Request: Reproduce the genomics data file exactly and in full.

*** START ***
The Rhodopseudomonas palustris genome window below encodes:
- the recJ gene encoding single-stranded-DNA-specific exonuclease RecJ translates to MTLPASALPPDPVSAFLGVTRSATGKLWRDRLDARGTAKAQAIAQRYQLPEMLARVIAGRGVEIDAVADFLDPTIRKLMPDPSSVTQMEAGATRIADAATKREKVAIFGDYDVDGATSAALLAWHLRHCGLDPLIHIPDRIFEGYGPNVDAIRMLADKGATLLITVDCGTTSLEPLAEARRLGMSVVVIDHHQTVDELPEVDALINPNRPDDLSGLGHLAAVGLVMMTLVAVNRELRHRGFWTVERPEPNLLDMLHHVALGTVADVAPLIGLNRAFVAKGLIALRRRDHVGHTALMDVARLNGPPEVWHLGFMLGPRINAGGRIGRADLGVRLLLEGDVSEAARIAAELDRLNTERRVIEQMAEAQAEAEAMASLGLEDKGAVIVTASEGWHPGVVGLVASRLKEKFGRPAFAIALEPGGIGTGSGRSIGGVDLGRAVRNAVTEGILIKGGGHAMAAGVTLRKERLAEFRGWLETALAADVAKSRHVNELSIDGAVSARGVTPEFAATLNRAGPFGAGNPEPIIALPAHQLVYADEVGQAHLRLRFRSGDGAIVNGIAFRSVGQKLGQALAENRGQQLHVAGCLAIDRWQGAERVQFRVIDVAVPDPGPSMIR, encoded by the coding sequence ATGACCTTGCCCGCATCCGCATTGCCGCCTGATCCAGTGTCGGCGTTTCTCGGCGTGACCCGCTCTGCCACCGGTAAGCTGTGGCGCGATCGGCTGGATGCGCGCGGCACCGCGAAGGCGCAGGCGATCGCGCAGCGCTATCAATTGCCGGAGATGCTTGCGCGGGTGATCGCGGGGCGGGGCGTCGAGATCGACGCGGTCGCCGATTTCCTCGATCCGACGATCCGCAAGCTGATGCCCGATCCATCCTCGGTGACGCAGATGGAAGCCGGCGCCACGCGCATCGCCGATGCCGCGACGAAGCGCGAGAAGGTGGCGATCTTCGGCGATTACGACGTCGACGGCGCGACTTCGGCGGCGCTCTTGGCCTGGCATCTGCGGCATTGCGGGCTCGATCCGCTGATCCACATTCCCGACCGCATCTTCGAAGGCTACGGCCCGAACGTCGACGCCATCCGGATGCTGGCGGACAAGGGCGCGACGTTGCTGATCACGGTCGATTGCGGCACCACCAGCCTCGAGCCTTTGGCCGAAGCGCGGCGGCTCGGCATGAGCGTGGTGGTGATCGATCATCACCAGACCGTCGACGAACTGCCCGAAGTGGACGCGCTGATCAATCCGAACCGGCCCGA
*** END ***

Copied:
The Rhodopseudomonas palustris genome window below encodes:
- the recJ gene encoding single-stranded-DNA-specific exonuclease RecJ translates to MTLPASALPPDPVSAFLGVTRSATGKLWRDRLDARGTAKAQAIAQRYQLPEMLARVIAGRGVEIDAVADFLDPTIRKLMPDPSSVTQMEAGATRIADAATKREKVAIFGDYDVDGATSAALLAWHLRHCGLDPLIHIPDRIFEGYGPNVDAIRMLADKGATLLITVDCGTTSLEPLAEARRLGMSVVVIDHHQTVDELPEVDALINPNRPDDLSGLGHLAAVGLVMMTLVAVNRELRHRGFWTVERPEPNLLDMLHHVALGTVADVAPLIGLNRAFVAKGLIALRRRDHVGHTALMDVARLNGPPEVWHLGFMLGPRINAGGRIGRADLGVRLLLEGDVSEAARIAAELDRLNTERRVIEQMAEAQAEAEAMASLGLEDKGAVIVTASEGWHPGVVGLVASRLKEKFGRPAFAIALEPGGIGTGSGRSIGGVDLGRAVRNAVTEGILIKGGGHAMAAGVTLRKERLAEFRGWLETALAADVAKSRHVNELSIDGAVSARGVTPEFAATLNRAGPFGAGNPEPIIALPAHQLVYADEVGQAHLRLRFRSGDGAIVNGIAFRSVGQKLGQALAENRGQQLHVAGCLAIDRWQGAERVQFRVIDVAVPDPGPSMIR, encoded by the coding sequence ATGACCTTGCCCGCATCCGCATTGCCGCCTGATCCAGTGTCGGCGTTTCTCGGCGTGACCCGCTCTGCCACCGGTAAGCTGTGGCGCGATCGGCTGGATGCGCGCGGCACCGCGAAGGCGCAGGCGATCGCGCAGCGCTATCAATTGCCGGAGATGCTTGCGCGGGTGATCGCGGGGCGGGGCGTCGAGATCGACGCGGTCGCCGATTTCCTCGATCCGACGATCCGCAAGCTGATGCCCGATCCATCCTCGGTGACGCAGATGGAAGCCGGCGCCACGCGCATCGCCGATGCCGCGACGAAGCGCGAGAAGGTGGCGATCTTCGGCGATTACGACGTCGACGGCGCGACTTCGGCGGCGCTCTTGGCCTGGCATCTGCGGCATTGCGGGCTCGATCCGCTGATCCACATTCCCGACCGCATCTTCGAAGGCTACGGCCCGAACGTCGACGCCATCCGGATGCTGGCGGACAAGGGCGCGACGTTGCTGATCACGGTCGATTGCGGCACCACCAGCCTCGAGCCTTTGGCCGAAGCGCGGCGGCTCGGCATGAGCGTGGTGGTGATCGATCATCACCAGACCGTCGACGAACTGCCCGAAGTGGACGCGCTGATCAATCCGAACCGGCCCGA